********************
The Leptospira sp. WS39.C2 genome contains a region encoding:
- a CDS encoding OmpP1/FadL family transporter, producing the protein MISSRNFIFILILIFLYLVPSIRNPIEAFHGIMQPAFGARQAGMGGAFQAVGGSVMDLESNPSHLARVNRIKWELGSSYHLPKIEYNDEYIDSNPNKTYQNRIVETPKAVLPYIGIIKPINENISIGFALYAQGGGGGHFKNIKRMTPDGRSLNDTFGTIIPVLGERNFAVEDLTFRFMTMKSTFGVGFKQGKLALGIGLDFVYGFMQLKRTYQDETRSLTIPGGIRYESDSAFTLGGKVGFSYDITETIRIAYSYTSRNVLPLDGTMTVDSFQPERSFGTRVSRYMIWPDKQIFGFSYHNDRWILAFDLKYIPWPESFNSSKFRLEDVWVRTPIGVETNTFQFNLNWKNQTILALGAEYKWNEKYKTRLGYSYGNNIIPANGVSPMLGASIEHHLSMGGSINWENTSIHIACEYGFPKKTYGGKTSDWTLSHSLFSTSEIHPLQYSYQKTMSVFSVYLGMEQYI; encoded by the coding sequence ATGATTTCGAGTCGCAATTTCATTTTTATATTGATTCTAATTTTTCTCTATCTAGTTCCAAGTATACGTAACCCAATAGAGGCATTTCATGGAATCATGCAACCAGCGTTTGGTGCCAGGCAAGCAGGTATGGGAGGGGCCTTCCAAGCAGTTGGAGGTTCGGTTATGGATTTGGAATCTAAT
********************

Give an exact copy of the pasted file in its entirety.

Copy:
The Leptospira sp. WS39.C2 genome contains a region encoding:
- a CDS encoding OmpP1/FadL family transporter, producing the protein MISSRNFIFILILIFLYLVPSIRNPIEAFHGIMQPAFGARQAGMGGAFQAVGGSVMDLESNPSHLARVNRIKWELGSSYHLPKIEYNDEYIDSNPNKTYQNRIVETPKAVLPYIGIIKPINENISIGFALYAQGGGGGHFKNIKRMTPDGRSLNDTFGTIIPVLGERNFAVEDLTFRFMTMKSTFGVGFKQGKLALGIGLDFVYGFMQLKRTYQDETRSLTIPGGIRYESDSAFTLGGKVGFSYDITETIRIAYSYTSRNVLPLDGTMTVDSFQPERSFGTRVSRYMIWPDKQIFGFSYHNDRWILAFDLKYIPWPESFNSSKFRLEDVWVRTPIGVETNTFQFNLNWKNQTILALGAEYKWNEKYKTRLGYSYGNNIIPANGVSPMLGASIEHHLSMGGSINWENTSIHIACEYGFPKKTYGGKTSDWTLSHSLFSTSEIHPLQYSYQKTMSVFSVYLGMEQYI; encoded by the coding sequence ATGATTTCGAGTCGCAATTTCATTTTTATATTGATTCTAATTTTTCTCTATCTAGTTCCAAGTATACGTAACCCAATAGAGGCATTTCATGGAATCATGCAACCAGCGTTTGGTGCCAGGCAAGCAGGTATGGGAGGGGCCTTCCAAGCAGTTGGAGGTTCGGTTATGGATTTGGAATCTAAT